EDITOR NOTE: Apparently, tax evasion is multiplying at the speed of NFT (non fungible token) replication, and the funny thing is that many of the evaders may not even realize they owe capital gains taxes. According to the article below, the IRS is missing approximately $1 trillion in taxes owed due to cryptocurrency transactions. Bear in mind, crypto is a $2 trillion market. That’s a pretty large chunk. So, in response, the IRS is entering netherworld territory of the darkweb to snoop around and find Uncle Sam’s evaders. What’s unremarkable yet infuriatingly intrusive about this whole thing is how the government decided to impose taxes on assets that originally came into existence to avoid the very hassle that’s being hoisted upon them. More concerning to us is the possibility that the government may extend its intrusive gaze into our private gold and silver holdings, particularly in times of national emergency. This is why we emphasize the purchase of non-CUSIP gold and silver. The government can’t surveil or snatch gold they’re not aware of. It’s much more effective yet much safer (hence, smarter) than storing “traces” of your digital assets in the darkweb where hackers and other sinister spirits may roam.
Tax evasion using cryptocurrencies is “replicating” with nonfungible tokens and other new crypto-related products, according to IRS Commissioner Charles Rettig.
In testimony before the Senate Finance Committee, Rettig said Tuesday the U.S. fails to collect as much as $1 trillion in taxes owed each year in part due to the explosion in cryptocurrencies, which are difficult for the agency to track and tax.
Rettig said the crypto economy — now valued at over $2 trillion globally — continues to expand, specifically mentioning NFTs, as an example.
“So now we have these nonfungible tokens, which are essentially collectibles in the crypto world,” Rettig said. “These are not visible items by design. The crypto world is not visible.”
“In the criminal context, the IRS criminal investigations, cybercrime unit has been spectacular operating in the dark web, engaging with cryptocurrency-related transactions,” Rettig added.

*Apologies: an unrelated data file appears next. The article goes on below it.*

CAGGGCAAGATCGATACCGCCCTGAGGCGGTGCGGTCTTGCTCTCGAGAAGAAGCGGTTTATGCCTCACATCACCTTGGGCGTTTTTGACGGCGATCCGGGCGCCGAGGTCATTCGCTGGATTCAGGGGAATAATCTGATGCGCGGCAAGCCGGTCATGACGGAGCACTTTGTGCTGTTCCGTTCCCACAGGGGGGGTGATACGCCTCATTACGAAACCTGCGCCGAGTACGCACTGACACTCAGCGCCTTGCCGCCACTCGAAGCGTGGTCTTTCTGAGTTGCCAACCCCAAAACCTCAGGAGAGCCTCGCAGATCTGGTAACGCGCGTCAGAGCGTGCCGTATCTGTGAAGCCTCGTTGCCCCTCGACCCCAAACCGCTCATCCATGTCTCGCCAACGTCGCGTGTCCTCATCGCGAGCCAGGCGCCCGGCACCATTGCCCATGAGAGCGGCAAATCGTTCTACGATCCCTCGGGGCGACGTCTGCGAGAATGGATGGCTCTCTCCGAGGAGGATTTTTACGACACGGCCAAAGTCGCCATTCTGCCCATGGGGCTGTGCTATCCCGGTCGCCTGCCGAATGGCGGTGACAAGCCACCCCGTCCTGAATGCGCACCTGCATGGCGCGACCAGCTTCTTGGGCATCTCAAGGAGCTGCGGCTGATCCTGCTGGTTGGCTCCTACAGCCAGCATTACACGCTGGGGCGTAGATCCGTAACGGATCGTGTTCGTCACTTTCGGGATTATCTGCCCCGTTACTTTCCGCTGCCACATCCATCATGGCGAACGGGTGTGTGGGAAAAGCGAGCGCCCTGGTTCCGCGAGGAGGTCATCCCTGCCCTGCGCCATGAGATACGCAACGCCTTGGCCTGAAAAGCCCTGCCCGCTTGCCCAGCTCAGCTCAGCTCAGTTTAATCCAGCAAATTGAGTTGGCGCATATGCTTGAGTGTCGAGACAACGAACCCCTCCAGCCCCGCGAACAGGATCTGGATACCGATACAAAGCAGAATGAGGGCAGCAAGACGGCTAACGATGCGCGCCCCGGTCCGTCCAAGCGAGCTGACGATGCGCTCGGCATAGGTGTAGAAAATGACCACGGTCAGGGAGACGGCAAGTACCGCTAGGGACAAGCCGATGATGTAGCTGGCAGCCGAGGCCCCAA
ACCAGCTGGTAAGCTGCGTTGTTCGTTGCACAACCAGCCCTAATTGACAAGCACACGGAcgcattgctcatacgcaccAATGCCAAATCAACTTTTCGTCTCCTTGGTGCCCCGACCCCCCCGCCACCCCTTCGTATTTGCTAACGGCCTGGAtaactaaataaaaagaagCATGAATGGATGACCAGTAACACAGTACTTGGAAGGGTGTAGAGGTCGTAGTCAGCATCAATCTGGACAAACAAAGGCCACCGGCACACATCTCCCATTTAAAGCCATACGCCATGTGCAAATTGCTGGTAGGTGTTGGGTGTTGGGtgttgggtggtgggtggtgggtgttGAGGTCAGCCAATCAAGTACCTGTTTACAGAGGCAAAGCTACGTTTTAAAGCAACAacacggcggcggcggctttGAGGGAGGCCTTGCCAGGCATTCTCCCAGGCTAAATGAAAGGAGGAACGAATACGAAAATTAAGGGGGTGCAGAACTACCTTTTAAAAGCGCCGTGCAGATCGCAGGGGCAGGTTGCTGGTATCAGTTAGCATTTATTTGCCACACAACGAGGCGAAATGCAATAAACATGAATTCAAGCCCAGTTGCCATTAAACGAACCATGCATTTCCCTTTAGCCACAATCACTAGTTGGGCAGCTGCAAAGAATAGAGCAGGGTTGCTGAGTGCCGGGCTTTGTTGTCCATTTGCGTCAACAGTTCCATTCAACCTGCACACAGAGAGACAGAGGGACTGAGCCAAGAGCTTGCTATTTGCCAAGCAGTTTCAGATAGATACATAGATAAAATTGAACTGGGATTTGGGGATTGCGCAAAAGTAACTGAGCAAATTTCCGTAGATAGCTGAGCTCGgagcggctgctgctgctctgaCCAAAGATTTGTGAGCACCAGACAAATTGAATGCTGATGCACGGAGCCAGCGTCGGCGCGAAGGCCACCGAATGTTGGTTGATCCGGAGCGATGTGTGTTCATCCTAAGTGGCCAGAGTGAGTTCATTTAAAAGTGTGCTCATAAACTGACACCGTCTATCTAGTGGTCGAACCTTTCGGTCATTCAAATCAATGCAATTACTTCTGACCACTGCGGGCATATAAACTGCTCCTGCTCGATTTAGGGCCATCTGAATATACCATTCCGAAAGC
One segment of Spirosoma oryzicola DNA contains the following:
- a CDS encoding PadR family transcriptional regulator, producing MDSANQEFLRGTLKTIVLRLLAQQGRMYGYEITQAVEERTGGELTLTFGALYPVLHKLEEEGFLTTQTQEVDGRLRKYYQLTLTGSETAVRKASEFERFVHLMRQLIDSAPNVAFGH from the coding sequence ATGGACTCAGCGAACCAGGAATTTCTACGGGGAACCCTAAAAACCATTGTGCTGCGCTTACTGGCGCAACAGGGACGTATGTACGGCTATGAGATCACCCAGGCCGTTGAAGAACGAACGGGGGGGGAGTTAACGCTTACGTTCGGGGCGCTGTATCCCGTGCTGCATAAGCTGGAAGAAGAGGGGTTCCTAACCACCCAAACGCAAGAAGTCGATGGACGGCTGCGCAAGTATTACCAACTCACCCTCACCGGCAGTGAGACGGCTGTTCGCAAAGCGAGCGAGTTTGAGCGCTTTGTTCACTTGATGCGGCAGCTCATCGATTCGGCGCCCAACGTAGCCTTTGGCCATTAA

Answering a question from Republican Sen. Rob Portman of Ohio — who said he is working on a bill to require more reporting and disclosure around crypto transactions — Rettig noted that “absolutely, reporting with respect to cryptocurrencies would be important.”
Cryptocurrencies are taxed by the IRS as capital assets, not currencies. Thus, holders of the cryptocurrency are required to pay capital gains taxes if they sell their crypto for a profit or use it for a purchase. Tax experts say many crypto holders are either unaware of the requirement or avoiding the tax.
Platforms such as Coinbase — which fought an IRS request for customer data in 2016 — now report some customer information to the IRS. But tax experts say clearer government regulation is needed to require more taxpayer disclosure.
As a sign of how important crypto tax evasion has become to the IRS, the agency added a question to the top of the Form 1040 — the main income and tax reporting form — asking: “At any time during 2020, did you receive, sell, send, exchange or otherwise acquire any financial interest in virtual currency?”
NFTs have also exploded in value and popularity in recent months, raising a whole new set of tax questions.
NFT sales topped $2 billion in the first quarter in the platforms tracked by NonFungible.com. Although NFTs are purchased with crypto — usually ether — many U.S. NFT buyers are not aware they have to pay a capital gains tax when they use appreciated crypto to make a purchase.
Original post from CNBC